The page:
We use this template to outline our Email user flow from start to finish. For a successful strategy, it helps us: 

  • Set a goal for each email in the series 
  • Set timing for each email 
  • See the entire flow at once 

From here, you can start thinking about copy, CTAs, and design for each email, benchmark performance, and start testing. This structure has helped us get higher retention rates and increase revenue. 

Bonus Template: If you don’t have an onboarding flow for new customers or leads, this email marketing planning template from Hubspot is handy for planning marketing and transactional emails. 

9. Google Ads Keyword Audit (Paid)

Google Ads Keyword Audit Spreadsheet.

Use for: Efficiently auditing your PPC keywords & search queries to identify top performers based on ROAS.

Grab a copy of this spreadsheet here >>

When it comes to optimizing paid search campaigns, keyword optimizations can oftentimes be time-consuming, scattered, or – even worse – ineffective. A keyword with a high CTR and low CPC may be performing well at first glance, but these are surface-level metrics and they don’t necessarily correlate with the most important metrics.

Organizing your keywords and search queries into a format that helps you focus on what really matters the most – in this case, ROAS – will give you a clear picture of which keywords to invest more money into and which keywords to scrap from your campaign(s).

To use this spreadsheet, export your keyword report from Google Analytics for your chosen time period. Be sure to include the following attributes: Keyword, Campaign, Clicks, Cost, CPC, User, Sessions, Ecommerce Conversion Rate (or Goal Conversion Rate), Transactions (or Goals Completions), & Revenue.

The first row in this spreadsheet maps to these attributes. In Column K, you’ll find a ROAS calculation equipped with Conditional Formatting that will provide you with a quick visual representation of your Keyword success.

As a starting point, we’ve got Conditional Formatting set up to turn cells in Column K green when the ROAS is greater than or equal 250% and red when the ROAS is less than or equal to 150%.

With your exported data placed in this sheet, you’ll quickly see which of your keywords are driving the best ROAS.

To help sort, we have a filter placed in row 1 that provides you with endless filtering and sorting options. There’s also a nifty word count formula in Column L which will provide some insight into how your long tail and short tail keyword performance compare.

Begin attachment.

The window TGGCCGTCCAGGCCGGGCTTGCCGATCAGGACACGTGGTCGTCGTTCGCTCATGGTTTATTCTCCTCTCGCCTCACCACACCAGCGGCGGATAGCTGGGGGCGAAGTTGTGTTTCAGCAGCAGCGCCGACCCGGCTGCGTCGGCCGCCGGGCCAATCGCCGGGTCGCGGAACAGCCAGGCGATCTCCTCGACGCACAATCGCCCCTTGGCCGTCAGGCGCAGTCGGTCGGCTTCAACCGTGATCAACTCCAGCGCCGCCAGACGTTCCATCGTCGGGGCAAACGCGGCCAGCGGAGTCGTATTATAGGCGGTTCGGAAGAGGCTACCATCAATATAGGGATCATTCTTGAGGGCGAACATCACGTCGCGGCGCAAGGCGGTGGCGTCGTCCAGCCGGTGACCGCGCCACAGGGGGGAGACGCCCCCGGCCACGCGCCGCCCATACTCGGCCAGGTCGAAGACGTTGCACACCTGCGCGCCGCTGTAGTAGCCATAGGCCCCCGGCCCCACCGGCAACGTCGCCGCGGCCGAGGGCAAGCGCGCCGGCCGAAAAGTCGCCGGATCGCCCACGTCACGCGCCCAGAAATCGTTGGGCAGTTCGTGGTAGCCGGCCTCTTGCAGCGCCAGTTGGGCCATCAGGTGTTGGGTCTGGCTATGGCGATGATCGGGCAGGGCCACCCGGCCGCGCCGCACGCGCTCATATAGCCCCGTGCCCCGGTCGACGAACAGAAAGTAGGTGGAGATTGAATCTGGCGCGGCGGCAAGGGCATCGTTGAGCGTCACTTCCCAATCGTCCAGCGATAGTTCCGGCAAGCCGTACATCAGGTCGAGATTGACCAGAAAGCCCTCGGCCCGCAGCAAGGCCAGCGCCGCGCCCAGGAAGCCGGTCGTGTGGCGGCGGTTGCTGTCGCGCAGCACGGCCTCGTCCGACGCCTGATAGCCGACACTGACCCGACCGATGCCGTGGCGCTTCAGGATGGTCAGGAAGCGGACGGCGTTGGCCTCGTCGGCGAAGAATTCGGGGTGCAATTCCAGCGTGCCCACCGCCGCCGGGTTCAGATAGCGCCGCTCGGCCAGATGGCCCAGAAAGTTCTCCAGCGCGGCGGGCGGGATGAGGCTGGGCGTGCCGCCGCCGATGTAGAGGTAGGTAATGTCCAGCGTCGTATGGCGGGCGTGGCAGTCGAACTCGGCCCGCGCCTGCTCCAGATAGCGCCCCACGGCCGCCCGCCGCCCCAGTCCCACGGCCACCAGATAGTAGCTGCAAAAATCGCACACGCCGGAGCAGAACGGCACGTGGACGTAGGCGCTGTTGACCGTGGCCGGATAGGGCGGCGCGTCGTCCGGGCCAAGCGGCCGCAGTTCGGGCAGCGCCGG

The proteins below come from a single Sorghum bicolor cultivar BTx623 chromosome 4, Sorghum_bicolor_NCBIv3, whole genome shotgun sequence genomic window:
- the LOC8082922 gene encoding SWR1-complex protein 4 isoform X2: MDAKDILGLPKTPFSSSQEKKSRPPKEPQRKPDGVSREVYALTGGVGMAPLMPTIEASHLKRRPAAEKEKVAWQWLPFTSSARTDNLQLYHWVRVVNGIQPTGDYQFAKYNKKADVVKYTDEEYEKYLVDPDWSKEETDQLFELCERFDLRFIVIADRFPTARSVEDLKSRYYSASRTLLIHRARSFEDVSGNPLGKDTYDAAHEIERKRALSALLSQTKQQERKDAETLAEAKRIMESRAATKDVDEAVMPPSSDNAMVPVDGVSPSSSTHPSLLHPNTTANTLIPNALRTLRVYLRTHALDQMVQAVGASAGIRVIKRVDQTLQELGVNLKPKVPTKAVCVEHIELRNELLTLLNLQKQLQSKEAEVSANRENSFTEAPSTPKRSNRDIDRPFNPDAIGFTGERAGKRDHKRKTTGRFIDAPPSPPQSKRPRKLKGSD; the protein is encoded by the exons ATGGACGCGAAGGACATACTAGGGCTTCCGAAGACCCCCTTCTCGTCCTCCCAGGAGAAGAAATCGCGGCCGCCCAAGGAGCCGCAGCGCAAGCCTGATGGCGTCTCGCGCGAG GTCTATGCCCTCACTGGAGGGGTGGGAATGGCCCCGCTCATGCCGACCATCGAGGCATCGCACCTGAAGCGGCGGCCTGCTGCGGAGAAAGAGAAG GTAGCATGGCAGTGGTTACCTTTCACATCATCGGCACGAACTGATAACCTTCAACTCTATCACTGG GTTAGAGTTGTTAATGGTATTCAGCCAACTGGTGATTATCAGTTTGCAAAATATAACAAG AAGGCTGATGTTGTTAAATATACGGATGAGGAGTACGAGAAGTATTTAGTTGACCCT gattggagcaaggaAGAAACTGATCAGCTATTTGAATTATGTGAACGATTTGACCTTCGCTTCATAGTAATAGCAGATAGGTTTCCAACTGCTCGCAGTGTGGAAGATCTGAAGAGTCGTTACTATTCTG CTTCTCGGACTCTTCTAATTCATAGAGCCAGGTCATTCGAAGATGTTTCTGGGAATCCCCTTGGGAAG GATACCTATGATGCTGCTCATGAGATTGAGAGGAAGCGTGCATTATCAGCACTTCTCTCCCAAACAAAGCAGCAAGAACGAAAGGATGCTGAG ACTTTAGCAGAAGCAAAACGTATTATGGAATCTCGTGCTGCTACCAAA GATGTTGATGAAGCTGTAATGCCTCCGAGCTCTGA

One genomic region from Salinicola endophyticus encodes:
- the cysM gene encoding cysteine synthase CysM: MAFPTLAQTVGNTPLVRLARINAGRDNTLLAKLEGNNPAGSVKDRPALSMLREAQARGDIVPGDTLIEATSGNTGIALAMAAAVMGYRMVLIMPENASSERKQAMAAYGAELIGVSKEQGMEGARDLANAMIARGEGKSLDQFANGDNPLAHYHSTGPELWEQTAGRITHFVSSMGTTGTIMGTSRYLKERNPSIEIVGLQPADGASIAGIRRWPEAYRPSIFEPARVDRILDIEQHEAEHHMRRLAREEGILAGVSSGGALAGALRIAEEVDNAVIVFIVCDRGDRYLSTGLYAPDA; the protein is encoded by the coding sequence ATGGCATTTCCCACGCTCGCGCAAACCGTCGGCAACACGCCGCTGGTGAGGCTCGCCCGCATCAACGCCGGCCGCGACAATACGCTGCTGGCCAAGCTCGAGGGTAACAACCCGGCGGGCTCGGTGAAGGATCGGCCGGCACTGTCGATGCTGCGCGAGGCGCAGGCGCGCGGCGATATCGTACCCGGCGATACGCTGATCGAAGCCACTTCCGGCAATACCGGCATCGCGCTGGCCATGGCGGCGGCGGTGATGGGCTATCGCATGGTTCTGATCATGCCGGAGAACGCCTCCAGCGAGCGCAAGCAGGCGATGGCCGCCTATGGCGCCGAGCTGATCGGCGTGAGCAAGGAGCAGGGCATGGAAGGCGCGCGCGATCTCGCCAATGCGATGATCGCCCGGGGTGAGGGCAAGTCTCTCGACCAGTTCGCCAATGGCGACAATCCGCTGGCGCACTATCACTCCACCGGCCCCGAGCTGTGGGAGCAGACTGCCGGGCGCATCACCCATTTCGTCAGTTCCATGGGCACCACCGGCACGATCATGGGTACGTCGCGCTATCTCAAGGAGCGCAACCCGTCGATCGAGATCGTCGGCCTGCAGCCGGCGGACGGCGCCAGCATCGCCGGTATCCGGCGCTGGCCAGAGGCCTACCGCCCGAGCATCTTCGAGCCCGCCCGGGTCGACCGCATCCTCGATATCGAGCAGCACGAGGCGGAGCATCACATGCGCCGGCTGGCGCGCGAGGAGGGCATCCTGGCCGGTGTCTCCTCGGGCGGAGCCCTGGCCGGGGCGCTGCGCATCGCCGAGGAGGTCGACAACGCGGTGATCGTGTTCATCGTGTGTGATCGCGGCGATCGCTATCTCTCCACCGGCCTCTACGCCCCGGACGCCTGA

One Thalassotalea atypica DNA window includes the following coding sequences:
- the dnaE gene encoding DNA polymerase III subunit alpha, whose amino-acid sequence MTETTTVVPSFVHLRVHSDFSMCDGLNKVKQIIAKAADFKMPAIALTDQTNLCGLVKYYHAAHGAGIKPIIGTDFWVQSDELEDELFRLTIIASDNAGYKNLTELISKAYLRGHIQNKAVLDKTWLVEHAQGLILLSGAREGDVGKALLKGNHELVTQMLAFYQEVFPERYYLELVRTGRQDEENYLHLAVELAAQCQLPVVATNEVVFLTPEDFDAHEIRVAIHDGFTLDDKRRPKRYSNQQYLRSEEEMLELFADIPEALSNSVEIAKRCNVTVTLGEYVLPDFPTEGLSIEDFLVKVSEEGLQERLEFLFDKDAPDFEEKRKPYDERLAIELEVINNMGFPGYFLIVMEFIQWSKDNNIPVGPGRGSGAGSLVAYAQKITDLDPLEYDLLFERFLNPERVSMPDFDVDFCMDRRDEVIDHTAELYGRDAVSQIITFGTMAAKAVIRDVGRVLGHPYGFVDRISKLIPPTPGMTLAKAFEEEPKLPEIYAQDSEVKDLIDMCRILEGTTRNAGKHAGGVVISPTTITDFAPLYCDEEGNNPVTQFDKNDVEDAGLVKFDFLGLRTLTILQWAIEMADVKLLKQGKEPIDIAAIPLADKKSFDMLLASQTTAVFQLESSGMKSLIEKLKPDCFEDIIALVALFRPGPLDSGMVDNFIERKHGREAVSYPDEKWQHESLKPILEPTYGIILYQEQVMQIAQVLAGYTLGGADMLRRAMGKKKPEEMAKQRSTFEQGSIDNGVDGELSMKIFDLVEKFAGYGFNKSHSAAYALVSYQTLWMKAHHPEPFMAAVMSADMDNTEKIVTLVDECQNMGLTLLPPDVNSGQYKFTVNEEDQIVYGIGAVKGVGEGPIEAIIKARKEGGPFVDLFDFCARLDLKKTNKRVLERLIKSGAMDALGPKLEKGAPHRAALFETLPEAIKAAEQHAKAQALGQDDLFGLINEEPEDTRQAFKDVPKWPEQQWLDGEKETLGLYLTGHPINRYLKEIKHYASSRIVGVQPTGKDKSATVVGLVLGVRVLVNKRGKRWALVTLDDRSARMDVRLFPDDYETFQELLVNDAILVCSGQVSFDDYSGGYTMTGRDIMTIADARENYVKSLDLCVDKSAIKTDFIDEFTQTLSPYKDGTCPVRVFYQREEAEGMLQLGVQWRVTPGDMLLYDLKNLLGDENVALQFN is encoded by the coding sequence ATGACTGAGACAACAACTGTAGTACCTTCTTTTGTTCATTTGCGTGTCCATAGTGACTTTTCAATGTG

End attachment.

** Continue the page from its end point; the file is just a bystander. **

Run the same report at the Search Query level and compare it with your Keyword list. You may find some standout queries that can be added as Exact Match keywords to your campaigns.

10. CRM Spreadsheet Hack

Housing your website signup leads for b2b and b2c businesses doesn’t have to be complicated and doesn’t mean you automatically need to upgrade to an expensive email service provider (esp) or customer relationship management (CRM) software.

Take it from us at Tuff Growth. We don’t use a CRM or ESP to manage our inbound prospect leads but we also don’t spend time migrating information from lead forms to spreadsheets.

Our solution for a CRM is 100% free and utilizes tools that you likely already know about and some you might already use.

This solution isn’t for everyone. If you have over 100 leads coming in per day and need to send them down specific email drip funnel campaigns or assign them to specific sales managers, then a free CRM solution like Hubspot might be a better option for you.

For us, we have a manageable amount of leads come in through our website form each day and we either reach out to them should they look to be a good fit for our business or we do not. We also don’t have a full-service sales team and don’t plan to for the foreseeable future. All of our leads are 100% inbound generated and referral driven, which speaks to our dedication to SEO Content Strategy and doing great work for our existing clients.

To learn more about how you can create your own free CRM, let’s dive in:

At Tuff, our website is built on WordPress and we use the basic WordPress forms known as WPForms. Once a prospect enters their information into our form, then that person’s contact form information is sent directly to our Website leads Google Spreadsheet that is broken out by month.

The way that we send the form from WordPress Forms to our Google Sheets’ Lead Form is through a tool called Zapier which connects software APIs through no-code integrations.

Indicating a new Google Sheets trigger in Zapier

To set up this particular Zap, you will need to have a Zapier account, access to your WordPress site, and access to your website lead form sheet.

Enter your email to download the process for setting up this Zap:

Step 1:
Select WPForms as your trigger
Select WPForms as your trigger
Step 2: Choose the Trigger Event of New Form Entry
Choose the Trigger Event of New Form Entry
Step 3: Select the WP Account with which the form is associated. You’ll need to connect your WP Account to Zapier with API Keys if you haven’t done this before. Follow the steps to do so.

Step 4: Choose the form that you want to send submitted information from in your zap.

Step 5: Test trigger as instructed by Zapier and make sure information is correct in your test.